The Verdict on Health Care Reform: Impact on Employer Health Plans
The United States Supreme Court ruled yesterday that the Patient Protection and Affordable Care Act of 2010 ("ACA") is constitutional in almost all respects, striking down only those provisions that would withhold all Medicaid funds from States that do not implement the expanded Medicaid coverage prescribed by the ACA.The effect of this widely anticipated ruling on employers, as it turns out, is negligible since the provisions that affect employer-sponsored health plans remain completely intact.
The Supreme Court's decision puts an end to court challenges and moves any potential changes to the ACA squarely into the political arena. In this election year, no one anticipates action by the 112thCongress. Therefore any changes to the ACA would likely occur no earlier than the first months of 2013 and seem entirely dependent on election results this November. By the time change might happen, the increased Medicare payroll tax and the 3.8% tax on unearned income (both on high earning households) will have become effective.
As a reminder, the following benefits or design features that have already been incorporated into the health plans of large employers still apply:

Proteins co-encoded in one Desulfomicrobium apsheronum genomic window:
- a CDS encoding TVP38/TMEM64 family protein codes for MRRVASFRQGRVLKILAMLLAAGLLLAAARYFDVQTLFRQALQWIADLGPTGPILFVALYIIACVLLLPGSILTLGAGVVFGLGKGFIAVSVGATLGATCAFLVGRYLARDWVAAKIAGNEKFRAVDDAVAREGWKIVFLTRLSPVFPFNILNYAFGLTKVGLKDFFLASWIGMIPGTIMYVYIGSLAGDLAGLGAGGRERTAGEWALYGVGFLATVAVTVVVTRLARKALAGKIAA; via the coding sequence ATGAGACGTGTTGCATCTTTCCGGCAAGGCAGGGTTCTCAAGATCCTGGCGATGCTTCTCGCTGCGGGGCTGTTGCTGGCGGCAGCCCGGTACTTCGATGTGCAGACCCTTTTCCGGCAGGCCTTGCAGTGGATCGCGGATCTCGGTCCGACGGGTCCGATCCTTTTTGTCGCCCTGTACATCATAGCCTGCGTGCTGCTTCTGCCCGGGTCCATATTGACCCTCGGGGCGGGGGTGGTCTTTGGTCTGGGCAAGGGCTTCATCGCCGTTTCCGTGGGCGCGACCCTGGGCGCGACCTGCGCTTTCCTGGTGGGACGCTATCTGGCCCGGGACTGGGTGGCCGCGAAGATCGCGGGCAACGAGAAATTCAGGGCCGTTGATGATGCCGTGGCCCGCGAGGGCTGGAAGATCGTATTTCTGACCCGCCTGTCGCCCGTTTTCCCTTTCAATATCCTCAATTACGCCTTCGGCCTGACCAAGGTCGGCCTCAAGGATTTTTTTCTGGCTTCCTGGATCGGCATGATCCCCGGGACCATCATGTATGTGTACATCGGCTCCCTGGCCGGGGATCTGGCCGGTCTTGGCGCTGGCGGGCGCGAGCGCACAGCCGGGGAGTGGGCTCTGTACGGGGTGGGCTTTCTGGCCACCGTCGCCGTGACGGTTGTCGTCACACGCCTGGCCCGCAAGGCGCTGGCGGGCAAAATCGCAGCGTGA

- coverage available to adult children up to age 26, if dependent coverage is available;
- no lifetime limits and restricted annual limits on "essential benefits";
- no pre-existing condition exclusions for children under 19;
- no rescissions of coverage except in cases of fraud or misrepresentation on the part of the participant; and
- no reimbursement of over-the-counter (OTC) medicines from health FSAs, HRAs, HSAs, and Archer MSAs, unless the medicine is prescribed or is insulin.
The additional requirements that apply to "non-grandfathered" plans, such as full coverage of preventive care and limits on employee cost-sharing, also remain in effect, and the nondiscrimination requirements that are to apply to fully insured group health plans are still expected to take effect after the publication of regulations by the Treasury Department. (While it is anyone's guess when the new nondiscrimination and other needed regulations will be released, it is conceivable that Treasury and other agencies will pick up the pace of regulation writing in the hope of completing as many pending projects as possible before the end of the year.)
Upcoming reporting, disclosure, and design feature requirements include:
- Form W-2 reporting of the cost of group health plan benefits (applicable in 2012 for Forms W-2 issued in 2013);
- providing summaries of benefits and coverage during this fall's open enrollment period; and
- capping employee health FSA contributions at $2,500 per year beginning January 1, 2013.
There will be much more to say to about these issues as the election approaches. In the meantime, you can see a listing of our prior blog posts on health care reform and the ACA by clicking on "Health Care Reform" or "Affordable Care Act" in the tag cloud to the left of this column.